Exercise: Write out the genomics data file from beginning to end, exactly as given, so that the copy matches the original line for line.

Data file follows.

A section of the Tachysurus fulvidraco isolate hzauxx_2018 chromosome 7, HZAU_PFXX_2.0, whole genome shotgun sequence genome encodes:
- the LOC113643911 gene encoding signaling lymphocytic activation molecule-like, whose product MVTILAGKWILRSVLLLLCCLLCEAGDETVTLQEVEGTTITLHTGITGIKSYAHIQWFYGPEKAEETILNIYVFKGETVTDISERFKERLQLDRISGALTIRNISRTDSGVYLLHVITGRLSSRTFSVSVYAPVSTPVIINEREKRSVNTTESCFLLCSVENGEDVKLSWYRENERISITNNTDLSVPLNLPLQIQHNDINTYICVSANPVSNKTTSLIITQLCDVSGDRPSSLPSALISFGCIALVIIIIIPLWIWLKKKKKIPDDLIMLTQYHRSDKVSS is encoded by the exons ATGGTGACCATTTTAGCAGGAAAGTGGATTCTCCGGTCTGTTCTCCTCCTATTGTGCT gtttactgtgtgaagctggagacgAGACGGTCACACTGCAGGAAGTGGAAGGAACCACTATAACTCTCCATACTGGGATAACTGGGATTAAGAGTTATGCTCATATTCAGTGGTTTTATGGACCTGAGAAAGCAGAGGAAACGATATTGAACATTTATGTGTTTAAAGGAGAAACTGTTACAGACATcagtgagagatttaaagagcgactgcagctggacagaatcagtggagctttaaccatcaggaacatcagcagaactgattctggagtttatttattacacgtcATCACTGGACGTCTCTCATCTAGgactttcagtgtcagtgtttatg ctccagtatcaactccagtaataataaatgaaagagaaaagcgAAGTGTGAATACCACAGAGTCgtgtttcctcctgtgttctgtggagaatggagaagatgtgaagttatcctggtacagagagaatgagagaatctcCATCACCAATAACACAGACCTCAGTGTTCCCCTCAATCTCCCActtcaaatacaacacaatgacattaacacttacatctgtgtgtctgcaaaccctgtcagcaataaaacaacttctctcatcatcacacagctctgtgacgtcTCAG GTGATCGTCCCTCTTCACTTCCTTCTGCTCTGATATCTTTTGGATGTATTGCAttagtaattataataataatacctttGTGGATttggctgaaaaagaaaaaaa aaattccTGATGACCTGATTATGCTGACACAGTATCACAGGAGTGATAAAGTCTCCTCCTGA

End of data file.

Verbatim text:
A section of the Tachysurus fulvidraco isolate hzauxx_2018 chromosome 7, HZAU_PFXX_2.0, whole genome shotgun sequence genome encodes:
- the LOC113643911 gene encoding signaling lymphocytic activation molecule-like, whose product MVTILAGKWILRSVLLLLCCLLCEAGDETVTLQEVEGTTITLHTGITGIKSYAHIQWFYGPEKAEETILNIYVFKGETVTDISERFKERLQLDRISGALTIRNISRTDSGVYLLHVITGRLSSRTFSVSVYAPVSTPVIINEREKRSVNTTESCFLLCSVENGEDVKLSWYRENERISITNNTDLSVPLNLPLQIQHNDINTYICVSANPVSNKTTSLIITQLCDVSGDRPSSLPSALISFGCIALVIIIIIPLWIWLKKKKKIPDDLIMLTQYHRSDKVSS is encoded by the exons ATGGTGACCATTTTAGCAGGAAAGTGGATTCTCCGGTCTGTTCTCCTCCTATTGTGCT gtttactgtgtgaagctggagacgAGACGGTCACACTGCAGGAAGTGGAAGGAACCACTATAACTCTCCATACTGGGATAACTGGGATTAAGAGTTATGCTCATATTCAGTGGTTTTATGGACCTGAGAAAGCAGAGGAAACGATATTGAACATTTATGTGTTTAAAGGAGAAACTGTTACAGACATcagtgagagatttaaagagcgactgcagctggacagaatcagtggagctttaaccatcaggaacatcagcagaactgattctggagtttatttattacacgtcATCACTGGACGTCTCTCATCTAGgactttcagtgtcagtgtttatg ctccagtatcaactccagtaataataaatgaaagagaaaagcgAAGTGTGAATACCACAGAGTCgtgtttcctcctgtgttctgtggagaatggagaagatgtgaagttatcctggtacagagagaatgagagaatctcCATCACCAATAACACAGACCTCAGTGTTCCCCTCAATCTCCCActtcaaatacaacacaatgacattaacacttacatctgtgtgtctgcaaaccctgtcagcaataaaacaacttctctcatcatcacacagctctgtgacgtcTCAG GTGATCGTCCCTCTTCACTTCCTTCTGCTCTGATATCTTTTGGATGTATTGCAttagtaattataataataatacctttGTGGATttggctgaaaaagaaaaaaa aaattccTGATGACCTGATTATGCTGACACAGTATCACAGGAGTGATAAAGTCTCCTCCTGA